Independence Day 2017 PM Modi speech: Summary Of Modi’s Last three speeches on 15 August from the Red Fort

Independence Day 2017 PM Modi speech: Summary Of Modi’s Last three speeches on 15 August from the Red Fort
Written by Aiman

On the eve of 71st Independence Day 2017 , Prime Minister Modi is all set to deliver the traditional address to the nation in a speech that typically outlines the hopes for the future of the nation and achievements of the past. The prime minister also uses this address to lay out the most important issues facing the nation at that time and major policy decisions that the government wants to push. In his address last year, PM Modi reiterated the idea of “Ek Bharat, Shreshta Bharat”, emphasising that violence on lines of caste or religion would not be tolerated in his term. The prime minister talked about the infrastructure development projects that government agencies were working on, including roads and electricity, and took quite a moment to talk about cheap LED bulbs that the government planned to introduce in markets to make homes more energy efficient. There was also time taken out to talk about the Jan Dhan Yojana, the thousands of Aadhar-linked bank accounts that were opened for the poor for targeted subsidies.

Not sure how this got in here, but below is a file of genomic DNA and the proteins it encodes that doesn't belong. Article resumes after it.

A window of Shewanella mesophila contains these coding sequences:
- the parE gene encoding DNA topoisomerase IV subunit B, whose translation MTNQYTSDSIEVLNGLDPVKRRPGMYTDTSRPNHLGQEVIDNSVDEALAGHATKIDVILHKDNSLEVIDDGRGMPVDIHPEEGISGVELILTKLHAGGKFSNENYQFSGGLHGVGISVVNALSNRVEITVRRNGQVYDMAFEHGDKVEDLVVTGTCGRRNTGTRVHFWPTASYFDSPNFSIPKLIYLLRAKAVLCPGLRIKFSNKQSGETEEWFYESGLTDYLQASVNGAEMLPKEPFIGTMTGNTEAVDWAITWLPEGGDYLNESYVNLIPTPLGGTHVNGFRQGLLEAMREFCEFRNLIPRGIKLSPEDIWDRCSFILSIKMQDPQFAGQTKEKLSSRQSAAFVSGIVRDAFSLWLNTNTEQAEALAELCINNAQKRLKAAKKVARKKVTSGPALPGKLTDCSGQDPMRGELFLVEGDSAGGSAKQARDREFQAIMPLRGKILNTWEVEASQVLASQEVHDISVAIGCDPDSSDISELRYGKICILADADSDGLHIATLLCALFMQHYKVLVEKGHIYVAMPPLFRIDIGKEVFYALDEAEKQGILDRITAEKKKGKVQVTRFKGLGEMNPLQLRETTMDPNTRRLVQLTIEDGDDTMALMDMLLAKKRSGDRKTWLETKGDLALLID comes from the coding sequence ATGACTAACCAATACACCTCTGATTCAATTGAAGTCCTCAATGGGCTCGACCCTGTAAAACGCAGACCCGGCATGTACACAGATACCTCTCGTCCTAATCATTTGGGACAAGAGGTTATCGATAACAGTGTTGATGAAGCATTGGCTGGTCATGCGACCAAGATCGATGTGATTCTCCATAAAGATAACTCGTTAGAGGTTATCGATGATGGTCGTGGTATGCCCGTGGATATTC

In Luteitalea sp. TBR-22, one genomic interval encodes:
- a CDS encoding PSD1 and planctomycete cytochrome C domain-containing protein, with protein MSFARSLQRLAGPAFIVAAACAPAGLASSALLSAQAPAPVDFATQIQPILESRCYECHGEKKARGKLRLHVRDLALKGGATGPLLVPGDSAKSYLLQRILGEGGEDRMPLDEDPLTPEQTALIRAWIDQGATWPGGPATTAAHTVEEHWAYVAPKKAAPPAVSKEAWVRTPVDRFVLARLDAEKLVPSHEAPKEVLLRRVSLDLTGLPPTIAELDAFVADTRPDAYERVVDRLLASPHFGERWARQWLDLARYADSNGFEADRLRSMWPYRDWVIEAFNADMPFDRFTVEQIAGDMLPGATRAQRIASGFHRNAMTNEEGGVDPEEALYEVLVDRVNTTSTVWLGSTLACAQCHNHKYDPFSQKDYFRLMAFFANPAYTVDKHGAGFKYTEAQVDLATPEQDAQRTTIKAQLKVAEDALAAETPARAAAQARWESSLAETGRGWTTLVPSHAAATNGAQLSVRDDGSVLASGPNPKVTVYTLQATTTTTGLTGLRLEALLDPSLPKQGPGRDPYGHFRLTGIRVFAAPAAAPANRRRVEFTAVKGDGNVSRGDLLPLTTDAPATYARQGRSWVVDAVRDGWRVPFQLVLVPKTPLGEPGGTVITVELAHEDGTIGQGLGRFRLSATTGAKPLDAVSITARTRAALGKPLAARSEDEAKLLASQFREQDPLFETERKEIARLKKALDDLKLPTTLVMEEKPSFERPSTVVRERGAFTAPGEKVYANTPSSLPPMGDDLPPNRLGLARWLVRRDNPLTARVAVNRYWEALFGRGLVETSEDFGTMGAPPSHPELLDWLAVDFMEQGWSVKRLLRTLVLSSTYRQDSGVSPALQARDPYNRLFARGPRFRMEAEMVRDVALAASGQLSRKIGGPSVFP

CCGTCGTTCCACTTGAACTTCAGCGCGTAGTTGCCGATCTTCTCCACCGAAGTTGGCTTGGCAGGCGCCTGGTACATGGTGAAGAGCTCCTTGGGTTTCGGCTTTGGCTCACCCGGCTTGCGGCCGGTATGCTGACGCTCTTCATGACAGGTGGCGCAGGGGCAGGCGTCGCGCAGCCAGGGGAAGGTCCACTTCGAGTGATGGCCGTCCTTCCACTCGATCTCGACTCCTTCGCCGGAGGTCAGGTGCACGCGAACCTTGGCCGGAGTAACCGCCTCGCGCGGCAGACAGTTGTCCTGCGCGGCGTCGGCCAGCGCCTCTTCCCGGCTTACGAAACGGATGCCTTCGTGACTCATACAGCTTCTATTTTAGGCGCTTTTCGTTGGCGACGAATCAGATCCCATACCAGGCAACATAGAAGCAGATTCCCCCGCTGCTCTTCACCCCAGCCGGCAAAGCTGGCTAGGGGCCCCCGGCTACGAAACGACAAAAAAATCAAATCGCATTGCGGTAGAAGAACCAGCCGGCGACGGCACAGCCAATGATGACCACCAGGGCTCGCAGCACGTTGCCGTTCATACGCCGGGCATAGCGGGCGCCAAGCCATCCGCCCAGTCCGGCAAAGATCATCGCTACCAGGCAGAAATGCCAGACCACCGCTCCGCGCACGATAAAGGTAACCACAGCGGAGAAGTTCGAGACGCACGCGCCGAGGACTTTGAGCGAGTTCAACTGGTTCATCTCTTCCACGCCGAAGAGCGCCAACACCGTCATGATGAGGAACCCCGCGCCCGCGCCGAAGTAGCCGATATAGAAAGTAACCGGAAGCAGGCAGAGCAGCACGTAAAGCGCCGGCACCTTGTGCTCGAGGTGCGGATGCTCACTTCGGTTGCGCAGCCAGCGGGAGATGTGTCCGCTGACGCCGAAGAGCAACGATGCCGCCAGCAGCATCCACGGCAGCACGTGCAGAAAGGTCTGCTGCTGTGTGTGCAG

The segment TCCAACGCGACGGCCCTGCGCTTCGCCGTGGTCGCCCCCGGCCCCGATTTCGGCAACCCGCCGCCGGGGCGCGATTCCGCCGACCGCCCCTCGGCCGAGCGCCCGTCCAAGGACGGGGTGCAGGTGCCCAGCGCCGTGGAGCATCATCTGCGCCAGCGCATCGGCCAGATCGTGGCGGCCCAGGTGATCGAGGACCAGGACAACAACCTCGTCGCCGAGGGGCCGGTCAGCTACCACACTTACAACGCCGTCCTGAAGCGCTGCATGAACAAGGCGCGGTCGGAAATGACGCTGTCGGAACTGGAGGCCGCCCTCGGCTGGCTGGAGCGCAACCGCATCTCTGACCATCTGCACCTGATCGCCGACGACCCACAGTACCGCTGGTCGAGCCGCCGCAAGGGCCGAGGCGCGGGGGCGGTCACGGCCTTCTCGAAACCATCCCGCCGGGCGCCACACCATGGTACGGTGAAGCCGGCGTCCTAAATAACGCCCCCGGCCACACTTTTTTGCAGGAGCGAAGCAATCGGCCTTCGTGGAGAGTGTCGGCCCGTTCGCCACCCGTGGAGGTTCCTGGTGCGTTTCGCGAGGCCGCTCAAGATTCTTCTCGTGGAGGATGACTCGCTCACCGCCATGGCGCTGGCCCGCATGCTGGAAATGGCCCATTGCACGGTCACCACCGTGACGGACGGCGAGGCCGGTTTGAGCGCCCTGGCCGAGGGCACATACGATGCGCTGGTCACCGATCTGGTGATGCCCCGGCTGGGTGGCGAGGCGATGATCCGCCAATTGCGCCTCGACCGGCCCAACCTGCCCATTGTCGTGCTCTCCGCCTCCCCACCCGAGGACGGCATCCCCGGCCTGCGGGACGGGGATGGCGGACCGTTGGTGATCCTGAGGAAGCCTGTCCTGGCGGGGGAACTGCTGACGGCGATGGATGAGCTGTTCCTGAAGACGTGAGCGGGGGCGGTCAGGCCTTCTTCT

In 2015, the Prime Minister’s address was more focussed on the agenda of growth that he has espoused and less on the social tensions that have seemed to caught on with the government. He spoke at length about rooting out corruption from the system, saying that “Team India” would collectively push out the termite of corruption in various sectors. The prime minister spoke at length about his government’s initiatives to promote start ups in the country, but also made out time to address the then-raging issue of One Rank One Pension(OROP) controversy that had led to protests by veterans the previous year. Finally, the PM concluded his speech by remarking that it was the inclusion of poor and social justice that his government wanted, and stated that the dignity of labour should be the duty of every citizen.

In his first address in 2014, the new prime minister had a more idealistic flavour to his address, talking about the changes he had seen in Nepal as the Himalayan kingdom waited for its Constitution. He spoke a lot about gender inequality, the skewed sex ratio and violence against women and how the society still mirrors a patriarchal view in these matters. The PM took time to laud the efforts of Indian athletes in the recently concluded Commonwealth games and also struck a bipartisan chord by acknowledging the efforts of all prime ministers that preceded him in the nation building process. The PM ended his speech by congratulating the armed forces on their bravery and sacrifices, something which has become customary in his subsequent speeches.

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Keenly interested in sports of all sorts, I am a physicist by training and curious about everything.